1 'Tis my happiness below
Not to live without the cross;
But the Savior's pow'r to know,
Sanctifying every loss:
Trials must and will befall;
But with humble faith to see
Love inscrib'd upon them all.
This is happiness to me.
2 God in Israel sows the seeds,
Of afflictions, pain and toil;
These spring up, and choke the weeds,
Which would else o'erspread the soil;
Trials make the promise sweet,
Trials give ne life to pray'r;
Trials bring me to his feet,
Lay me low, and keep me there.
3 Did I meet no trials here,
No chastisement by the way;
Might I not, with reason fear,
I should be a cast away:
Bastards may escape the rod,
Sunk in earthly vain delight;
But the true born son of God,
Must not, would not, if he might.
William Cowper (pronounced "Cooper"; b. Berkampstead, Hertfordshire, England, 1731; d. East Dereham, Norfolk, England, 1800) is regarded as one of the best early Romantic poets. To biographers he is also known as "mad Cowper." His literary talents produced some of the finest English hymn texts, but his chronic depression accounts for the somber tone of many of those texts. Educated to become an attorney, Cowper was called to the bar in 1754 but never practiced law. In 1763 he had the opportunity to become a clerk for the House of Lords, but the dread of the required public examination triggered his tendency to depression, and he attempted suicide. His subsequent hospitalization and friendship with Morley and Mary Unwin provided emotional st… Go to person page >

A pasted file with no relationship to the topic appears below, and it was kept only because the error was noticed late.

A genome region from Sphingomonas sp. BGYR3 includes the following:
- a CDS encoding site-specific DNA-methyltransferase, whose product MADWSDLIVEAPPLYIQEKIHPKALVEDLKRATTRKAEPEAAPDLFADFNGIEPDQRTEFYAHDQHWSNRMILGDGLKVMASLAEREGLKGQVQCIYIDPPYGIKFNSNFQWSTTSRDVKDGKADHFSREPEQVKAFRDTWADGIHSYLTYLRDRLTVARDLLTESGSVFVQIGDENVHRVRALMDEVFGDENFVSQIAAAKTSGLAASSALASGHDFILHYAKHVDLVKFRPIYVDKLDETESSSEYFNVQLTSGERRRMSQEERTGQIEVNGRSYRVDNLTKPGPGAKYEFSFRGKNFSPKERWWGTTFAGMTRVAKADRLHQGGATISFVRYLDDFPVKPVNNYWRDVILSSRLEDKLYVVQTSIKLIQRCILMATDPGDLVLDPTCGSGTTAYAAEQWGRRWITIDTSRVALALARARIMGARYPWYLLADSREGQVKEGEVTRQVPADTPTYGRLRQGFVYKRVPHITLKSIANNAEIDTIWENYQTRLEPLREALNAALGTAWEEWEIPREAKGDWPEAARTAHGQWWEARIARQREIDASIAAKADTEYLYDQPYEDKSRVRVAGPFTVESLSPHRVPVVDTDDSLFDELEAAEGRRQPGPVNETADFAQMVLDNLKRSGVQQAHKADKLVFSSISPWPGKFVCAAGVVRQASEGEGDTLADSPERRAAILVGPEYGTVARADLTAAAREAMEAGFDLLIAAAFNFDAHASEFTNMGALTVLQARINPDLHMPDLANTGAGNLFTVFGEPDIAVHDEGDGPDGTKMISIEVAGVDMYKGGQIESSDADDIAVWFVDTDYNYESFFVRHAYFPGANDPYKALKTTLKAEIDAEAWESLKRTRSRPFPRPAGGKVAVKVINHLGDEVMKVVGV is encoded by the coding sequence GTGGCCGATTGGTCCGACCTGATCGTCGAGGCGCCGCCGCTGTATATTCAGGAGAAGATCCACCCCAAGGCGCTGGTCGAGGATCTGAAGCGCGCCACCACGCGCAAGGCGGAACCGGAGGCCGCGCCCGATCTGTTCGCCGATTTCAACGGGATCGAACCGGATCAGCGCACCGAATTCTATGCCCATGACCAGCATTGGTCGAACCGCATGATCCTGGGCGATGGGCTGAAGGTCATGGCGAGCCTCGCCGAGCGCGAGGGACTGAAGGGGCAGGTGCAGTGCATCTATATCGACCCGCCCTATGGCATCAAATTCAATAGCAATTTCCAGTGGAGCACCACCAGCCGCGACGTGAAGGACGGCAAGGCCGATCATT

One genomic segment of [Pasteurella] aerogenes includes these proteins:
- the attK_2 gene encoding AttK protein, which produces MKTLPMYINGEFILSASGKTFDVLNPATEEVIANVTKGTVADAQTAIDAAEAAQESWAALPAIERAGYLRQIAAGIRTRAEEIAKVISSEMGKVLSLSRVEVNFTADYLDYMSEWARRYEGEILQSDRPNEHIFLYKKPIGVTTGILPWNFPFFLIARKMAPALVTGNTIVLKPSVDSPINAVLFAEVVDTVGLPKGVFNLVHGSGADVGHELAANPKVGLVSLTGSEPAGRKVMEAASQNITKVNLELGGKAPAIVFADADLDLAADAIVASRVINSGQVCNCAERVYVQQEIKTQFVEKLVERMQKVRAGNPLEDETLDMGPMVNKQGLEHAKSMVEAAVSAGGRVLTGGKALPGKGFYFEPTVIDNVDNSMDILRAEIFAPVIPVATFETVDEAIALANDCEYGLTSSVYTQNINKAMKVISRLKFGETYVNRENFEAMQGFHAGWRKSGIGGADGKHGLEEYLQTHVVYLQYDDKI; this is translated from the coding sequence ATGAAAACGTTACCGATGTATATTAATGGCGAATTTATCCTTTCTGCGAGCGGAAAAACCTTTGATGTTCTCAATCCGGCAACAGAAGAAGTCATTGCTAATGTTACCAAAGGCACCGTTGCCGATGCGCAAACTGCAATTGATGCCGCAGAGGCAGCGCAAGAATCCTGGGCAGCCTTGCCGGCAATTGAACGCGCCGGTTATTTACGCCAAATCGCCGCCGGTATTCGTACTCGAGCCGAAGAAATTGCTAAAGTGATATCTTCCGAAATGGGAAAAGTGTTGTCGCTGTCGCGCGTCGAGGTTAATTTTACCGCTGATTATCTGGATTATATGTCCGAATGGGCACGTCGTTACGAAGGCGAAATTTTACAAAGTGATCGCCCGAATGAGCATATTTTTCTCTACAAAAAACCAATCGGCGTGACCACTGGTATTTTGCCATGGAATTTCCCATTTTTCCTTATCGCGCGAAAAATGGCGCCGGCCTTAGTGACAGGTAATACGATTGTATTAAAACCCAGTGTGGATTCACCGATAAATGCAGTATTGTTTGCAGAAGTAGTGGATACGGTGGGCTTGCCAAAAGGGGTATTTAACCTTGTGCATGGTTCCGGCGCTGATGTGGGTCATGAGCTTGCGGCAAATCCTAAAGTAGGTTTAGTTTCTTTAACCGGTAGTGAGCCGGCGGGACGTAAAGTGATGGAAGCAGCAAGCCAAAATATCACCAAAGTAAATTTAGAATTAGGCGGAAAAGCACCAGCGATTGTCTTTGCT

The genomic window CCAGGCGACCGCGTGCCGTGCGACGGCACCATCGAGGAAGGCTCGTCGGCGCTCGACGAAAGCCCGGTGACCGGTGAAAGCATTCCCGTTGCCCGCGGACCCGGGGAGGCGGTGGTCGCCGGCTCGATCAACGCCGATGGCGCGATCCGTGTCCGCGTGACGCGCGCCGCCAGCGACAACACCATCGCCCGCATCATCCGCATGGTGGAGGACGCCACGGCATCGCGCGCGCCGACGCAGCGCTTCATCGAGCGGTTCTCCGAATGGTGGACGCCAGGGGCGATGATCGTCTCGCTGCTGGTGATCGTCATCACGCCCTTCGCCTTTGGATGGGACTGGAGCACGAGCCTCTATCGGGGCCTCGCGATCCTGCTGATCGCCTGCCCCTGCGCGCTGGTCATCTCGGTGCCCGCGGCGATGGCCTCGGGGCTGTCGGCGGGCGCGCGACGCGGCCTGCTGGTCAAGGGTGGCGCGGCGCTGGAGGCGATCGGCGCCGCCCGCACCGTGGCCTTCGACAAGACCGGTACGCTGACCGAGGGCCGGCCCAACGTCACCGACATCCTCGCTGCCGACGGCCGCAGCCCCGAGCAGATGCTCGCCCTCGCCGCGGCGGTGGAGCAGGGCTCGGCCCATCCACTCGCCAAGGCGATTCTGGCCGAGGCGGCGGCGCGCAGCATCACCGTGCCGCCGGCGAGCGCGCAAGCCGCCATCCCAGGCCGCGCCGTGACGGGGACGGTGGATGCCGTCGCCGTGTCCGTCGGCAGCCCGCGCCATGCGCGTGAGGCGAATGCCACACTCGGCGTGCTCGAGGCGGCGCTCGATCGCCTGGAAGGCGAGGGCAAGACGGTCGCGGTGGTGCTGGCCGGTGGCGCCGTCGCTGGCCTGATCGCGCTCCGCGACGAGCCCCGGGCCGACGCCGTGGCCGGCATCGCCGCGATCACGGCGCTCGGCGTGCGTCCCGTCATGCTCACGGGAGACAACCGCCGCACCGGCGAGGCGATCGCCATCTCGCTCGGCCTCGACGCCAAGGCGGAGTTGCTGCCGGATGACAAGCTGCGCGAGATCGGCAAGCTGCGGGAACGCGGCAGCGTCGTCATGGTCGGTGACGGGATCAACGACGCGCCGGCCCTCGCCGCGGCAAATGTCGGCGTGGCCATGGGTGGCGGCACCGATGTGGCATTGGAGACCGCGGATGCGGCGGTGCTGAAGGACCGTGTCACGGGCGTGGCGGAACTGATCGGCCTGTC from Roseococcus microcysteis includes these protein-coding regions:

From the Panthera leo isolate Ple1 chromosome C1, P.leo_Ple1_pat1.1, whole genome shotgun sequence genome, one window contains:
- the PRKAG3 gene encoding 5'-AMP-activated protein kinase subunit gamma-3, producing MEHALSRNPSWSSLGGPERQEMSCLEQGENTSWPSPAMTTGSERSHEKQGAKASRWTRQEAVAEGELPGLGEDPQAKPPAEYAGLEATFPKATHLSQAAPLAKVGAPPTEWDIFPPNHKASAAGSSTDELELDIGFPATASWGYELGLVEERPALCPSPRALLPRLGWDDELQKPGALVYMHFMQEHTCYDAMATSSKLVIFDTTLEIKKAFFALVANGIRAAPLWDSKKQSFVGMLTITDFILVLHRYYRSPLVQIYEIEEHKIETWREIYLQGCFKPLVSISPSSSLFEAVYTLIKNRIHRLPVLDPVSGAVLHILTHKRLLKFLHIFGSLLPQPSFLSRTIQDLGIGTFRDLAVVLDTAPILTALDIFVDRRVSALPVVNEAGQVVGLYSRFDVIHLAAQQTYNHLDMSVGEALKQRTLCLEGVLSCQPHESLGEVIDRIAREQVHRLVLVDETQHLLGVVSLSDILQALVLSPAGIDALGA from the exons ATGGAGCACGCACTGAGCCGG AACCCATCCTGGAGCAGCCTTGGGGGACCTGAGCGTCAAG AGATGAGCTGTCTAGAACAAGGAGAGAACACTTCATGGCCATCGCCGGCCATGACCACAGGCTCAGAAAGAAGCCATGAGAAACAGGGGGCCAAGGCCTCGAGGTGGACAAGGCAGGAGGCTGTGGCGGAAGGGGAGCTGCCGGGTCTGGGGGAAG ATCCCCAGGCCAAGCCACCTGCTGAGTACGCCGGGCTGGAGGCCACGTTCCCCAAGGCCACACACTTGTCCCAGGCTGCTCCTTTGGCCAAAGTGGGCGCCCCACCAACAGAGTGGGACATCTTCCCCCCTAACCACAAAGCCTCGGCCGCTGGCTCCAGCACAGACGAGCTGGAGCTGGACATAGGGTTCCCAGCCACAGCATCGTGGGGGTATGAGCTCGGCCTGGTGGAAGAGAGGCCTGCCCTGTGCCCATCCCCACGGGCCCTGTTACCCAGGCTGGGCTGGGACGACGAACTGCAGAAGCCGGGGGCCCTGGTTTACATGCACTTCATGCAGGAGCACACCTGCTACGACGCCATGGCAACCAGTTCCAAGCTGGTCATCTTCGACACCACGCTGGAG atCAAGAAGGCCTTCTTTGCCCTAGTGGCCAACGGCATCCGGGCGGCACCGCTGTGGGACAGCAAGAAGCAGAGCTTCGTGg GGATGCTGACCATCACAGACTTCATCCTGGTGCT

'Tis my happiness below. W. Cowper. [In Affliction.] Appeared in Lady Huntingdon's Collection, 1774, No 143, in 3 stanzas of 8 lines, and in the Olney Hymns, 1779, Bk. iii., No. 16. In the Lady Huntingdon Collection it precedes, and in the Olney Hymns it follows Cowper's "God moves in a mysterious way" and seems to have been written at, or about the same time, and under the same circumstances. Its modern use is mainly confined to America where, in its full, or in an abridged form, it is somewhat popular.
--John Julian, Dictionary of Hymnology (1907)
'Tis my happiness below, p. 1178, i. From the manuscript volume described under Cowper, W., p. 1625, ii,, this hymn, on p. 209, is given as "by Mr. W. C. of Olney, 1773." This shows, as stated at p. 1178, i., that it was a companion hymn to "God moves in a mysterious way," and was written at or about the same time, and before his attempted suicide in October 1773. In the MS. st. ii., 1. 7, reads:—
"Trials lay me at His feet,
Lay me low and keep me there."
When printed it was altered to:—
"Trials bring me to His feet,
Lay me low and bring me there."
See Notes & Queries, Sept. 24, 1904.
--John Julian, Dictionary of Hymnology, New Supplement (1907)